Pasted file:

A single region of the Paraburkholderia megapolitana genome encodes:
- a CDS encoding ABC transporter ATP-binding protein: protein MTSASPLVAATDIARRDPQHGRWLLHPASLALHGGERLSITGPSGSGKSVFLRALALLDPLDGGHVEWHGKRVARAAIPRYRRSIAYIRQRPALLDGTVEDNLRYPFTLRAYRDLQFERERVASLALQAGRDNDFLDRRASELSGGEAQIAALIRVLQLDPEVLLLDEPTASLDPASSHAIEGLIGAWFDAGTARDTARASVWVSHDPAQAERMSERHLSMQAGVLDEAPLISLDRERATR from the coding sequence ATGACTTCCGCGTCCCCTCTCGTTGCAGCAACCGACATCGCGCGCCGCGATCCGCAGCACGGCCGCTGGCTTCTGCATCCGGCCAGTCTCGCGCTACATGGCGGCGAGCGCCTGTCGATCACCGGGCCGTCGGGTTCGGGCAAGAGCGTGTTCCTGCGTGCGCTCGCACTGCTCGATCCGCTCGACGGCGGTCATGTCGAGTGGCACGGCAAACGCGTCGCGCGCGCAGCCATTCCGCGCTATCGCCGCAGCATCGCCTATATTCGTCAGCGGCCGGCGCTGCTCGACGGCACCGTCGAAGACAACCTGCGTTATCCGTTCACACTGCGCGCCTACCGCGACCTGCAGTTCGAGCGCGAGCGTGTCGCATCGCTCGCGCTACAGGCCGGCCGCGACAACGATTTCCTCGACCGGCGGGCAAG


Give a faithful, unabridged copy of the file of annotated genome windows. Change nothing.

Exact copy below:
A single region of the Paraburkholderia megapolitana genome encodes:
- a CDS encoding ABC transporter ATP-binding protein: protein MTSASPLVAATDIARRDPQHGRWLLHPASLALHGGERLSITGPSGSGKSVFLRALALLDPLDGGHVEWHGKRVARAAIPRYRRSIAYIRQRPALLDGTVEDNLRYPFTLRAYRDLQFERERVASLALQAGRDNDFLDRRASELSGGEAQIAALIRVLQLDPEVLLLDEPTASLDPASSHAIEGLIGAWFDAGTARDTARASVWVSHDPAQAERMSERHLSMQAGVLDEAPLISLDRERATR from the coding sequence ATGACTTCCGCGTCCCCTCTCGTTGCAGCAACCGACATCGCGCGCCGCGATCCGCAGCACGGCCGCTGGCTTCTGCATCCGGCCAGTCTCGCGCTACATGGCGGCGAGCGCCTGTCGATCACCGGGCCGTCGGGTTCGGGCAAGAGCGTGTTCCTGCGTGCGCTCGCACTGCTCGATCCGCTCGACGGCGGTCATGTCGAGTGGCACGGCAAACGCGTCGCGCGCGCAGCCATTCCGCGCTATCGCCGCAGCATCGCCTATATTCGTCAGCGGCCGGCGCTGCTCGACGGCACCGTCGAAGACAACCTGCGTTATCCGTTCACACTGCGCGCCTACCGCGACCTGCAGTTCGAGCGCGAGCGTGTCGCATCGCTCGCGCTACAGGCCGGCCGCGACAACGATTTCCTCGACCGGCGGGCAAG